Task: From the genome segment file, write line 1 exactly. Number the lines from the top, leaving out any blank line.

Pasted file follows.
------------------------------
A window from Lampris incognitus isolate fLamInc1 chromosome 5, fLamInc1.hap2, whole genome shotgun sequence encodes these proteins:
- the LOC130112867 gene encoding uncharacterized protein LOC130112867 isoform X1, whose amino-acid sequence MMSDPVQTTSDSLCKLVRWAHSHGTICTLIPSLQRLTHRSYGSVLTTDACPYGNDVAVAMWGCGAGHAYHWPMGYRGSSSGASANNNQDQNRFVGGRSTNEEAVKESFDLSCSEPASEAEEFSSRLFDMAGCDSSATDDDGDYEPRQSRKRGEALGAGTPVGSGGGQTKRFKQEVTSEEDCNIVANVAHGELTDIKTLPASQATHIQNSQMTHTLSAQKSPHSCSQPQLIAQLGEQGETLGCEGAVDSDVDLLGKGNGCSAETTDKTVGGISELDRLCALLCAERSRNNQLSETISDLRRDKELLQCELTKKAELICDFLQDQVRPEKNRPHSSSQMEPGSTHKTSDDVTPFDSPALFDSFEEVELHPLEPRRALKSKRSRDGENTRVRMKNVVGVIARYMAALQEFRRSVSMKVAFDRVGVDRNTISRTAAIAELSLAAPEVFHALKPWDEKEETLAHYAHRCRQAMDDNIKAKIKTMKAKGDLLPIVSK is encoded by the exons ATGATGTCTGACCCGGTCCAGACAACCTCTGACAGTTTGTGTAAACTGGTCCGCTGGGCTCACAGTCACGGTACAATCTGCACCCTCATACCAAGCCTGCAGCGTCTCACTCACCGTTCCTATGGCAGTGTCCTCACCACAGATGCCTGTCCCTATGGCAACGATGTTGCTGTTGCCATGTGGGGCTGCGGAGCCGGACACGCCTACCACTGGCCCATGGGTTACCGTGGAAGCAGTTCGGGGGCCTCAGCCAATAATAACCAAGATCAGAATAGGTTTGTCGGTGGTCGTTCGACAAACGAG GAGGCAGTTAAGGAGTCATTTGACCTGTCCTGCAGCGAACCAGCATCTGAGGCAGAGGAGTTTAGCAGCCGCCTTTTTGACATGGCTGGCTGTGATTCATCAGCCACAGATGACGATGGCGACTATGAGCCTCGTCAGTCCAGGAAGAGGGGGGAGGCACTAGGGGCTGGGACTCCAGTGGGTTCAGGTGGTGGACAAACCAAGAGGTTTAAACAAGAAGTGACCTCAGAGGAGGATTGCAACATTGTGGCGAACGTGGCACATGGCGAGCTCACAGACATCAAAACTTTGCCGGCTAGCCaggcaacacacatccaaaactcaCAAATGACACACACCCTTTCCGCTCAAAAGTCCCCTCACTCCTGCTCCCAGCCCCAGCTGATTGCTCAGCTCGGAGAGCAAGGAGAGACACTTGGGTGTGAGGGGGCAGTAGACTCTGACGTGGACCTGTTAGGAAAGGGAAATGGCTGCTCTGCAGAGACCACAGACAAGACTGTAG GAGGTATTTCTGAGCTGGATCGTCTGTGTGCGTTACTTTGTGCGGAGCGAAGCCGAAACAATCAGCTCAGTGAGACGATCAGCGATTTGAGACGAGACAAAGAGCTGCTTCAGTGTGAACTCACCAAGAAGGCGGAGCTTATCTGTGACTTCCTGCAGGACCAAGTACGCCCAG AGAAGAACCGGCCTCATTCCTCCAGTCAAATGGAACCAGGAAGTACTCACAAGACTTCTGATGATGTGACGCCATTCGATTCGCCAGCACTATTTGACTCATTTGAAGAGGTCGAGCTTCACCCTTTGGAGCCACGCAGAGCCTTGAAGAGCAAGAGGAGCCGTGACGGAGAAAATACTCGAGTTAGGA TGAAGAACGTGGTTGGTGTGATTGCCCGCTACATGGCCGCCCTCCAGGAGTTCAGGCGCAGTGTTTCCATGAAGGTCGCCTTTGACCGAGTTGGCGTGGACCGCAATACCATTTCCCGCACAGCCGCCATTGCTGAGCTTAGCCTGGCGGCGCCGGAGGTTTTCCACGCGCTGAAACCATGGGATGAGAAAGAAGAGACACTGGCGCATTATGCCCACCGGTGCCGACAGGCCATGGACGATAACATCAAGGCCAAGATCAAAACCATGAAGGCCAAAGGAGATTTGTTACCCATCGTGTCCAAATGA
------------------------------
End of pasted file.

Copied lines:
A window from Lampris incognitus isolate fLamInc1 chromosome 5, fLamInc1.hap2, whole genome shotgun sequence encodes these proteins: